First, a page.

All three albums were recorded in the basement studio of Tom Scholz, chief songwriter and guitarist for the band. SChola was actually a classically trained pianist, which helped shape Boston’s sound- classical elements mixed with hard rock, interweaving with instrumental melodies and harmonies exhibited by no other bands at the time. Their sound was imitated by, and garnered success for, many other bands that followed them – a sound that was unfairly coined as “corporate rock”. In reality, it was just plain and simply a sound that offered enough complexity to appeal to people who wanted to intimately listen to their music, yet at the same time, have a simplicity in it’s hooks and song structures that appealed to the passive listener as well. 

If you listen to classic rock radio today, there is not one song on this album that is not regularly played. Quite an amazing accomplishment for a first outing. Then again, this was an amazing debut album.

REO Speedwagon – Live: You Get What You Play For

REO Speedwagon had their greatest success in the 80s with their more pop oriented songs. I love the album “Hi-Infidelity” and was so glad it brought much deserved success to a band that was vastly underrated for over a decade. But to me, the epitome of what REO Speedwagon was happened in the 1970s, and was encapsulated on their live album “You Get What You Play For”. This album ranks up there with the greatest of the great live albums which are in my humble opinion Bob Seeger’s “Live Bullet”, Peter Frampton’s “Come’s Alive” and REO’s live album from 1977.

What gave this, and the preceding Studio albums by REO Speedwagon, their special character, was the band’s geographical Origins. Coming from Indiana, their early music had midwestern rock roots with just a slight hint of southern rock influence. Then they combined this, ever-so-slightly, with progressive rock that was influential in the seventies, and created a sound that was unmistakaby unigue. Yes, some of this came through in their later, more pop oriented material, but to me this was the epoch of what REO Speedwagon was at their finest.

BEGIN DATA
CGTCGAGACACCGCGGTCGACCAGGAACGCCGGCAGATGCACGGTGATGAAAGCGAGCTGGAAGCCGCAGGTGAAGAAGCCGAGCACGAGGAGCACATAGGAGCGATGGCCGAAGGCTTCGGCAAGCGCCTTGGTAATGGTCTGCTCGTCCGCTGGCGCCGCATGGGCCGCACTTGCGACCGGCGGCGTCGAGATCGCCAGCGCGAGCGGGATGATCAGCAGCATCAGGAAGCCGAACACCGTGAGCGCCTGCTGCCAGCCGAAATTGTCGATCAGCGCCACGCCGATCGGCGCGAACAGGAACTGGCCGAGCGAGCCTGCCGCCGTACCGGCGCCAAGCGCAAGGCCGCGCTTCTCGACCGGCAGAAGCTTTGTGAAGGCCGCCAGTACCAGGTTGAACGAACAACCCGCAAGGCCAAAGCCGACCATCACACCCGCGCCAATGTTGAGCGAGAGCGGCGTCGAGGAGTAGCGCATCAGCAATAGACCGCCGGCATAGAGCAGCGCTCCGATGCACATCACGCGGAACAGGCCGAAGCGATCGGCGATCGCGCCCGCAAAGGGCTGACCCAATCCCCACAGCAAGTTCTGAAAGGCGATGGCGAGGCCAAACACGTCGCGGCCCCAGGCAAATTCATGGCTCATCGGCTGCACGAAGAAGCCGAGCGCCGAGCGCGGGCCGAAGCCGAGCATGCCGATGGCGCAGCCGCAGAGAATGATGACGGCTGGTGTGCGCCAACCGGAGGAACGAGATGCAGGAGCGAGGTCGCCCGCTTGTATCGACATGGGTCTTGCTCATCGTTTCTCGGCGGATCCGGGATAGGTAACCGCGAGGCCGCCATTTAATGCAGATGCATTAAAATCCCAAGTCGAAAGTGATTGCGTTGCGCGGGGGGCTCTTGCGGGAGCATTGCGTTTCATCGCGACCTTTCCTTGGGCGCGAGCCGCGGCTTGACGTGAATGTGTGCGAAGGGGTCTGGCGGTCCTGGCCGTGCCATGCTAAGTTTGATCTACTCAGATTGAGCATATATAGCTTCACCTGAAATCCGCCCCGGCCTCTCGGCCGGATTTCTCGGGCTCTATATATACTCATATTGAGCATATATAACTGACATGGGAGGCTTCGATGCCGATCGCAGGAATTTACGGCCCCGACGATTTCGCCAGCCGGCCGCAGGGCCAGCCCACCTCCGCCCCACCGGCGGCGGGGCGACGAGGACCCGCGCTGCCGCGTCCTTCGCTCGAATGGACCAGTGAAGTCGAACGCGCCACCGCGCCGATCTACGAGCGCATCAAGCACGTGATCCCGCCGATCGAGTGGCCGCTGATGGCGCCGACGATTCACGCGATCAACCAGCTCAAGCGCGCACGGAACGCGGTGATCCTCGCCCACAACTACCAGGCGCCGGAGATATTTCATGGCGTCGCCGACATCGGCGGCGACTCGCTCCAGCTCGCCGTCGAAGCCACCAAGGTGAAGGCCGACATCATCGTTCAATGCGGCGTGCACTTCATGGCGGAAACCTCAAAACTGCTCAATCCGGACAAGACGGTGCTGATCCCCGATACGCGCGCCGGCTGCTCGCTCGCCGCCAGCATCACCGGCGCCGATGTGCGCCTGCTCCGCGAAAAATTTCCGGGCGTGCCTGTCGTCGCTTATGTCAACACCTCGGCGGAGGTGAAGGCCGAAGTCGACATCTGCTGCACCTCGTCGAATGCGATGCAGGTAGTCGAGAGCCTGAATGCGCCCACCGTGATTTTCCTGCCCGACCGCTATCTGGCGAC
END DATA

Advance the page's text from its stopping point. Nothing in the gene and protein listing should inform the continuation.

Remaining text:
I would be remiss to not mention every song on this album, in mentioning what makes a great. It really is the combination of the whole. But if I were to list standouts, they would be the opener “Like You Do”, “Keep Pushin'”, “157 Riverside Avenue”, with its incredible improvisational interplay between lead singer Kevin Cronin and lead guitarist Gary Richrath, “Ridin’ The Storm Out”, and what has to be one of the finest live album closers of all time, “Golden Country”.

 This album is also one of the reasons I started getting turned off by compact discs. Although they offered convenience, quite often the remastering of some albums left something to be desired. Either the recordings were over compressed, muddying the sound of the original recording, or they came across sounding thin, losing much of the dynamic range of the vinyl record. With “You Get What You Play For”, it was the latter. 

What made it even worse though, was the omission of critical songs off the record. To omit “Little Queenie” might have been forgivable, but “Gary’s Guitar Solo” was one of the defining moments of this album. To delete it was near blasphemy. The CD noted that this was because of time constraints. I later recorded my own CD, direct from the album (this was in the era predating MP3s). I merely edited the length of some of the audience sounds in between the songs and was able to fit the entire album onto one CD, so I call bulls***!. They just didn’t want to take the time to do it right – to give “You Get What You Play For” the respect it rightfully deserved.

Robert Plant – Carry Fire

So I’m sitting here listening to Robert Plant’s new album, “Carry Fire”, which just came out today, and I’m wondering…how do I describe this? It’s not bluegrass, at least not in the traditional sense. There’s not a lot of fast picking in it. But there are certainly bluegrass roots in it. But then again, it’s got a very modern modern feel to it as well. These are songs that fit right in more with Arcade Fire, KT Tunstall, The National, Alison Krauss, Blackfield, and Radiohead than they do with bands from the classic rock era, when Led Zeppelin ruled. That’s not to say there’s not Zeppelin elements in here as well. But it’s more of the acoustical, eclectic, and experimental side of Zeppelin.